As many as 70 percent of shoppers plan to purchase gift cards this holiday season. According to Stored Value Solutions' (SVS) interim holiday spending report, of those planning to buy gift cards, 92 percent will spend either the same amount or more than they did last year. This marks the eighth year in a row that gift cards have been the most desired holiday gift.
According to Mark Schatz, managing director at Stored Value Solutions, gift cards are continually popular because they let recipients choose what they want from their favorite brands. In fact, 55 percent of consumers prefer gift cards to any other gift item, up 5 percent since 2010.
According to the SVS report, the average consumer will spend $231 on gift cards, men tipping the scales more than women.
And while gift cards are popular to send, they are also popular to receive. According to a survey by the National Retail Federation, as many as 62 percent of shoppers said they would like to receive a gift card this holiday season.
Since as many as 90 percent of consumers said that they have not finished their holiday shopping, 26 to 50 percent are still planning on purchasing gift cards. And of those planning to buy the cards, 58 percent of younger adults, ages 18 to 35, intend to increase the amount they spend on them.
"For millennials, gift cards are about convenience and sticking to a budget," said Schatz. "They like the practicality of letting the recipient choose what they really want at a price point they can stick to."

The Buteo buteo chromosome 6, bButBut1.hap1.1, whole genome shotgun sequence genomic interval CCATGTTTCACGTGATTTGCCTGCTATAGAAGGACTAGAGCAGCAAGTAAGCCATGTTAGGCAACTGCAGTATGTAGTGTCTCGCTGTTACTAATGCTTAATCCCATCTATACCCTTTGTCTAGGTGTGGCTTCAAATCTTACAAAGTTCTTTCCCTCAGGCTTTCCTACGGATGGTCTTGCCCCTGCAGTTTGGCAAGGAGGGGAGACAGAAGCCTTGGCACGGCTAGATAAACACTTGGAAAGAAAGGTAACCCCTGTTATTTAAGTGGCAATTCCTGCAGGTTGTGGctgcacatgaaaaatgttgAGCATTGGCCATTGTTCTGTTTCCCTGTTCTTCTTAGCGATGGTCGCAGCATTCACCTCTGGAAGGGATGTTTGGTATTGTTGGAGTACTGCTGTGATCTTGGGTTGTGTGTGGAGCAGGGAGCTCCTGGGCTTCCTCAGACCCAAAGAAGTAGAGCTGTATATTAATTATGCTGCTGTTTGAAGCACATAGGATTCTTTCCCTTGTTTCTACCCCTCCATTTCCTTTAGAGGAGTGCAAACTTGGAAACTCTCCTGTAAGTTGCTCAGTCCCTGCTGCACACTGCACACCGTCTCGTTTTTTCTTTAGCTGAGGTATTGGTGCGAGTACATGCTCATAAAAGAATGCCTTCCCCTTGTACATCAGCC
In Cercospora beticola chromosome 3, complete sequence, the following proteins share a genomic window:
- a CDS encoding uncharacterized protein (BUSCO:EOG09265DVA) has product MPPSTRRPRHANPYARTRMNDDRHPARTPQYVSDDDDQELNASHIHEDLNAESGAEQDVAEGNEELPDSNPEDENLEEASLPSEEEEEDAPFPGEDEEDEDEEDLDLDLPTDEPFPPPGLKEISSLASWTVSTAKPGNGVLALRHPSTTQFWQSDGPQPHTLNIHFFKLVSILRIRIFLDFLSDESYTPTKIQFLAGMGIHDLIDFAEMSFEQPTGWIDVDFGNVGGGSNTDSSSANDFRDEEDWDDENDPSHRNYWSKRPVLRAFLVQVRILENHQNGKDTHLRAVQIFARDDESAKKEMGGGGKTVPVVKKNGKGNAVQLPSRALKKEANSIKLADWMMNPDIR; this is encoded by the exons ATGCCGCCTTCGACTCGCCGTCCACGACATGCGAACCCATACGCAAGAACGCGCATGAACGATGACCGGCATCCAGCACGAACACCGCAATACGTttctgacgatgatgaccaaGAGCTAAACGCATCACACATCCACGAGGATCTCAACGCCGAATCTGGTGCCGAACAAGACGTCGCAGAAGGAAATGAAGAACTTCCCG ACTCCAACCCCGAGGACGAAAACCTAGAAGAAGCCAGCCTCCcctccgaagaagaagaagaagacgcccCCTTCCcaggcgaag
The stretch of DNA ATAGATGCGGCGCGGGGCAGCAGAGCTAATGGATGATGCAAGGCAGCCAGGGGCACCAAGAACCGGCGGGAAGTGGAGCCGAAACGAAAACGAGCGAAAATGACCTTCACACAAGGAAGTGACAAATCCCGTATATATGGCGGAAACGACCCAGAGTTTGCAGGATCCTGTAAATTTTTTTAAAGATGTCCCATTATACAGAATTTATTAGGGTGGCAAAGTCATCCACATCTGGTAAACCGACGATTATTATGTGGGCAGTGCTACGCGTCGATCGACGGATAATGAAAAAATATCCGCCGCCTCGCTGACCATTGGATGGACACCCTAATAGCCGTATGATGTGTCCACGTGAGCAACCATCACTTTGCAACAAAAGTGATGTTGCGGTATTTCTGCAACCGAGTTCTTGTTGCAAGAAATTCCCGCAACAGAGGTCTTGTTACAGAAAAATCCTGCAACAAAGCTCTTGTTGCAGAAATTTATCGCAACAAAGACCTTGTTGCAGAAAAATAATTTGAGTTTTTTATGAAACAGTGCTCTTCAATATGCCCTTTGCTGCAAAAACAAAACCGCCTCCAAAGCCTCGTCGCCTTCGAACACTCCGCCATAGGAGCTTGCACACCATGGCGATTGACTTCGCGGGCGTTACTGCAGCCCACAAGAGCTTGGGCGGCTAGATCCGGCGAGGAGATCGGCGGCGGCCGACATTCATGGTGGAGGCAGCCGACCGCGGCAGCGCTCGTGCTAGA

And while e-cards are growing in popularity, physical gift cards are still the most popular.
"Physical cards are still most preferred–58 percent of consumers find it important when buying a gift card that can be delivered physically rather than email or mobile delivery and 69 percent of consumers still prefer to receive a physical gift card," said Schatz.
While gift cards can mean great sales for retailers, they also create the potential for fraud in the post-holiday season. According to a recent survey, 72.7 percent of retailers saw an increase in gift card/store merchandise credit fraud in the past year. In this year's holiday season alone, retailers will lose about $3.8 billion due to return fraud, according to the National Retail Federation's 2014 Return Fraud Survey.
-See this SVS press release
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